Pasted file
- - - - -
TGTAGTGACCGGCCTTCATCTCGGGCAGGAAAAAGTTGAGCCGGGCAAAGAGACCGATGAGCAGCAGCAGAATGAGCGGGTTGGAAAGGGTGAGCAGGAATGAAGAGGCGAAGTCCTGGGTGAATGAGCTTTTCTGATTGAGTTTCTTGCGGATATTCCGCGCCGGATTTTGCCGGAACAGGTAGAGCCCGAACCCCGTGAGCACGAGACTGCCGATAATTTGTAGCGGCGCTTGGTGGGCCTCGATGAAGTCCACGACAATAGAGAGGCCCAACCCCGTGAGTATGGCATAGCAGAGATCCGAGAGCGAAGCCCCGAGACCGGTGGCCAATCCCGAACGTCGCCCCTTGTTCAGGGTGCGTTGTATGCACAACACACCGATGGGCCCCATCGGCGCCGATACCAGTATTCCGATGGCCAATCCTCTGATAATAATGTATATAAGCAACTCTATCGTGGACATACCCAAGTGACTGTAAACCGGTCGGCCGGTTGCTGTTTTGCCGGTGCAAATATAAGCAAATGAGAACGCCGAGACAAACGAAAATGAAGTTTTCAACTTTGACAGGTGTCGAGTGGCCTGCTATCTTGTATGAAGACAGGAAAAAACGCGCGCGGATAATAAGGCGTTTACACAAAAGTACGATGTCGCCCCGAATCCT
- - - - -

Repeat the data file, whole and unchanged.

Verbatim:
TGTAGTGACCGGCCTTCATCTCGGGCAGGAAAAAGTTGAGCCGGGCAAAGAGACCGATGAGCAGCAGCAGAATGAGCGGGTTGGAAAGGGTGAGCAGGAATGAAGAGGCGAAGTCCTGGGTGAATGAGCTTTTCTGATTGAGTTTCTTGCGGATATTCCGCGCCGGATTTTGCCGGAACAGGTAGAGCCCGAACCCCGTGAGCACGAGACTGCCGATAATTTGTAGCGGCGCTTGGTGGGCCTCGATGAAGTCCACGACAATAGAGAGGCCCAACCCCGTGAGTATGGCATAGCAGAGATCCGAGAGCGAAGCCCCGAGACCGGTGGCCAATCCCGAACGTCGCCCCTTGTTCAGGGTGCGTTGTATGCACAACACACCGATGGGCCCCATCGGCGCCGATACCAGTATTCCGATGGCCAATCCTCTGATAATAATGTATATAAGCAACTCTATCGTGGACATACCCAAGTGACTGTAAACCGGTCGGCCGGTTGCTGTTTTGCCGGTGCAAATATAAGCAAATGAGAACGCCGAGACAAACGAAAATGAAGTTTTCAACTTTGACAGGTGTCGAGTGGCCTGCTATCTTGTATGAAGACAGGAAAAAACGCGCGCGGATAATAAGGCGTTTACACAAAAGTACGATGTCGCCCCGAATCCT